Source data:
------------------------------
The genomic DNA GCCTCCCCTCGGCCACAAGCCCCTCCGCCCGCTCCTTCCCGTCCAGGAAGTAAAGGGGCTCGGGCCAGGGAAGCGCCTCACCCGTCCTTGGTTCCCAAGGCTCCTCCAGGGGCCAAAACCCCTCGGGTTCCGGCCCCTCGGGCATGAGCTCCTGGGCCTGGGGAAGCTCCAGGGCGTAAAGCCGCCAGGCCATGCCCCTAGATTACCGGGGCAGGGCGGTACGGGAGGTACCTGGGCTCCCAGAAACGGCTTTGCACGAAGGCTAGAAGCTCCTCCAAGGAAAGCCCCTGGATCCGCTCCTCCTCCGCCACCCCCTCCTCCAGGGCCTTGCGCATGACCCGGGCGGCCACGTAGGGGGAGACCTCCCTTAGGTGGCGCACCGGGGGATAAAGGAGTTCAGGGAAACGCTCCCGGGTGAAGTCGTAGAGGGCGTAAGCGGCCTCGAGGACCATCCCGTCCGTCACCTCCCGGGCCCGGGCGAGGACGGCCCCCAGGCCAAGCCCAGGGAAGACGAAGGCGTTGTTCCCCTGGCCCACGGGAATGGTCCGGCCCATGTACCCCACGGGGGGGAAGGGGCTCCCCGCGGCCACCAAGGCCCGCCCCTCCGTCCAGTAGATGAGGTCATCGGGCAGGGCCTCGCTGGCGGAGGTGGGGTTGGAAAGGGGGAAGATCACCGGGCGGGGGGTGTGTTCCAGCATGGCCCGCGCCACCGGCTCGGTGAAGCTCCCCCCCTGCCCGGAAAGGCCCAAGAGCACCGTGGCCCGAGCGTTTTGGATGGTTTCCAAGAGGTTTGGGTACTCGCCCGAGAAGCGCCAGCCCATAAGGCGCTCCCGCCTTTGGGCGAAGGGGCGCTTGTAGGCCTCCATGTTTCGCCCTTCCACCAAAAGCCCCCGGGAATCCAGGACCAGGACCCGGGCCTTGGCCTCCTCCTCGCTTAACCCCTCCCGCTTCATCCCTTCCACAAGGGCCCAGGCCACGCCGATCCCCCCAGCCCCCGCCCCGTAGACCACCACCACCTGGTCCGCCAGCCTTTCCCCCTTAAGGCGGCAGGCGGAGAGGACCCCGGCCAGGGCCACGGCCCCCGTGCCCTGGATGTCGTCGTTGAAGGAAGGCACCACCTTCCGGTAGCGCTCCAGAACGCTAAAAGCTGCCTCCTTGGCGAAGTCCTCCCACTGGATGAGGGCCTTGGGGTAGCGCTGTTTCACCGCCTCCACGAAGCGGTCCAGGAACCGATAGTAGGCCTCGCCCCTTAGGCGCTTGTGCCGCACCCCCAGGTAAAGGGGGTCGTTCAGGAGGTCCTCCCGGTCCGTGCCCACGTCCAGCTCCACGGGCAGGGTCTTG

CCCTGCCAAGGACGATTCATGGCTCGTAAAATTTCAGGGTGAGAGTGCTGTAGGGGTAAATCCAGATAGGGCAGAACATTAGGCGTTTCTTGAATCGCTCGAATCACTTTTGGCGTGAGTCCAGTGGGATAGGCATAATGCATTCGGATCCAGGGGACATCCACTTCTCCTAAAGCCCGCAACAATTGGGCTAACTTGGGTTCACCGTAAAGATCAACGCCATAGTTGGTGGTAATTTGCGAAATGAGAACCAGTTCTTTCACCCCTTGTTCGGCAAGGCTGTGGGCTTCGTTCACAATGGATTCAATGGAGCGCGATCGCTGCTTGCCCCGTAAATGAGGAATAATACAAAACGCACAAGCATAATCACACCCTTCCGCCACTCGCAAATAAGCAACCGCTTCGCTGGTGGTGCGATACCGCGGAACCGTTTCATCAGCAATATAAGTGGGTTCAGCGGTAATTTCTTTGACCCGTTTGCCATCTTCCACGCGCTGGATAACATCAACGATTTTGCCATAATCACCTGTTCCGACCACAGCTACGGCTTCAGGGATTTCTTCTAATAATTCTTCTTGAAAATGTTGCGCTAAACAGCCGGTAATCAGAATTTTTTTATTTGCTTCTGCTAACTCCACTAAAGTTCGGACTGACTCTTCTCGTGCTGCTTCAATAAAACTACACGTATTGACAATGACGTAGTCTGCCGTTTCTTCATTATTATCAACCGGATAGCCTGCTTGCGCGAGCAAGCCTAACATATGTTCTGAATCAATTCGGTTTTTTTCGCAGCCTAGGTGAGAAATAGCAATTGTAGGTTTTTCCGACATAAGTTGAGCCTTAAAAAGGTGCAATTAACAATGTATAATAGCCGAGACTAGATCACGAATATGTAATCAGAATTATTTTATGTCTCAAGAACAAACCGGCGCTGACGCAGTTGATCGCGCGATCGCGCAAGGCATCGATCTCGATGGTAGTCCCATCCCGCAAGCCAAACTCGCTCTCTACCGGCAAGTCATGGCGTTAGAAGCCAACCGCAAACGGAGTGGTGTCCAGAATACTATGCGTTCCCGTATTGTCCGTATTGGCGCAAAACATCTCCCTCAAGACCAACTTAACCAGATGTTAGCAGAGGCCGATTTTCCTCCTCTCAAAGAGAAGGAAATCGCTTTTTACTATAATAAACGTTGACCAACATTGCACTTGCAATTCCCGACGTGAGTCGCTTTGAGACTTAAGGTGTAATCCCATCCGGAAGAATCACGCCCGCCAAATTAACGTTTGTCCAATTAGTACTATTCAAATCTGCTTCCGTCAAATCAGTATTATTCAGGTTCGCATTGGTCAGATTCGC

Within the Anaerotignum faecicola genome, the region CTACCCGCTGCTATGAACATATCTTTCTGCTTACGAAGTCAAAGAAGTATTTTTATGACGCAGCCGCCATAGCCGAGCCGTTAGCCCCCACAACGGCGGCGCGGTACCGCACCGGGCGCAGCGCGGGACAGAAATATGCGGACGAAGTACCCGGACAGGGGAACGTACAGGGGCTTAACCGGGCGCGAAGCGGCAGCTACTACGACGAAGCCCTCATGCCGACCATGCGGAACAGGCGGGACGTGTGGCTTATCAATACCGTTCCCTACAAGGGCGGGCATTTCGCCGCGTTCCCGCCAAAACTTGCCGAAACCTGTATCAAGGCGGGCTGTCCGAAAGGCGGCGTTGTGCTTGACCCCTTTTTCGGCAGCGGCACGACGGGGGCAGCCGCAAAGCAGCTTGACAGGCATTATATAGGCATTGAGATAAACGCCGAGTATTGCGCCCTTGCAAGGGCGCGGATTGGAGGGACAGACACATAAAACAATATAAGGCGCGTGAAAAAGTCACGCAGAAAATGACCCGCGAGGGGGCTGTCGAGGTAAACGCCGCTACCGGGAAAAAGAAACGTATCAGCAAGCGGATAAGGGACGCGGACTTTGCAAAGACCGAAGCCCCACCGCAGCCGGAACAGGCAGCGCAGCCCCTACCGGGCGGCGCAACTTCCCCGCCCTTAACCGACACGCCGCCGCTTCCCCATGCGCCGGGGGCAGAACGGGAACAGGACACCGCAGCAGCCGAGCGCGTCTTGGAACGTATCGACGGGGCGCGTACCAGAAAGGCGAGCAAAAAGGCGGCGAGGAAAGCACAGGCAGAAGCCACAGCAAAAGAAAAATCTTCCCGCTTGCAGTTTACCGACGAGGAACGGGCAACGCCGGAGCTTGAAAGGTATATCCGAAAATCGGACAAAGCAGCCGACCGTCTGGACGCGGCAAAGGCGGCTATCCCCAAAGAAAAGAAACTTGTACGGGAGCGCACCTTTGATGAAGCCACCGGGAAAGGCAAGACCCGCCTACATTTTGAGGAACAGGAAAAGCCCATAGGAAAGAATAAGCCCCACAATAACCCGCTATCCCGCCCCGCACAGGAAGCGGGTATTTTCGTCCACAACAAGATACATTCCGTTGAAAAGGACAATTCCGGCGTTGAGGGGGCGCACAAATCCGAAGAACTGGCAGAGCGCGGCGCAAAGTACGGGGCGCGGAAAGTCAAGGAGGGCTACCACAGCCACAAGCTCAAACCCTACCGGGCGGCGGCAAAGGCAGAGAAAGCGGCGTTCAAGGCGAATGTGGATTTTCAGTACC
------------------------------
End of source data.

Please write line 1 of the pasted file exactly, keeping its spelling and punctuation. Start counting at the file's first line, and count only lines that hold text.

The genomic DNA GCCTCCCCTCGGCCACAAGCCCCTCCGCCCGCTCCTTCCCGTCCAGGAAGTAAAGGGGCTCGGGCCAGGGAAGCGCCTCACCCGTCCTTGGTTCCCAAGGCTCCTCCAGGGGCCAAAACCCCTCGGGTTCCGGCCCCTCGGGCATGAGCTCCTGGGCCTGGGGAAGCTCCAGGGCGTAAAGCCGCCAGGCCATGCCCCTAGATTACCGGGGCAGGGCGGTACGGGAGGTACCTGGGCTCCCAGAAACGGCTTTGCACGAAGGCTAGAAGCTCCTCCAAGGAAAGCCCCTGGATCCGCTCCTCCTCCGCCACCCCCTCCTCCAGGGCCTTGCGCATGACCCGGGCGGCCACGTAGGGGGAGACCTCCCTTAGGTGGCGCACCGGGGGATAAAGGAGTTCAGGGAAACGCTCCCGGGTGAAGTCGTAGAGGGCGTAAGCGGCCTCGAGGACCATCCCGTCCGTCACCTCCCGGGCCCGGGCGAGGACGGCCCCCAGGCCAAGCCCAGGGAAGACGAAGGCGTTGTTCCCCTGGCCCACGGGAATGGTCCGGCCCATGTACCCCACGGGGGGGAAGGGGCTCCCCGCGGCCACCAAGGCCCGCCCCTCCGTCCAGTAGATGAGGTCATCGGGCAGGGCCTCGCTGGCGGAGGTGGGGTTGGAAAGGGGGAAGATCACCGGGCGGGGGGTGTGTTCCAGCATGGCCCGCGCCACCGGCTCGGTGAAGCTCCCCCCCTGCCCGGAAAGGCCCAAGAGCACCGTGGCCCGAGCGTTTTGGATGGTTTCCAAGAGGTTTGGGTACTCGCCCGAGAAGCGCCAGCCCATAAGGCGCTCCCGCCTTTGGGCGAAGGGGCGCTTGTAGGCCTCCATGTTTCGCCCTTCCACCAAAAGCCCCCGGGAATCCAGGACCAGGACCCGGGCCTTGGCCTCCTCCTCGCTTAACCCCTCCCGCTTCATCCCTTCCACAAGGGCCCAGGCCACGCCGATCCCCCCAGCCCCCGCCCCGTAGACCACCACCACCTGGTCCGCCAGCCTTTCCCCCTTAAGGCGGCAGGCGGAGAGGACCCCGGCCAGGGCCACGGCCCCCGTGCCCTGGATGTCGTCGTTGAAGGAAGGCACCACCTTCCGGTAGCGCTCCAGAACGCTAAAAGCTGCCTCCTTGGCGAAGTCCTCCCACTGGATGAGGGCCTTGGGGTAGCGCTGTTTCACCGCCTCCACGAAGCGGTCCAGGAACCGATAGTAGGCCTCGCCCCTTAGGCGCTTGTGCCGCACCCCCAGGTAAAGGGGGTCGTTCAGGAGGTCCTCCCGGTCCGTGCCCACGTCCAGCTCCACGGGCAGGGTCTTG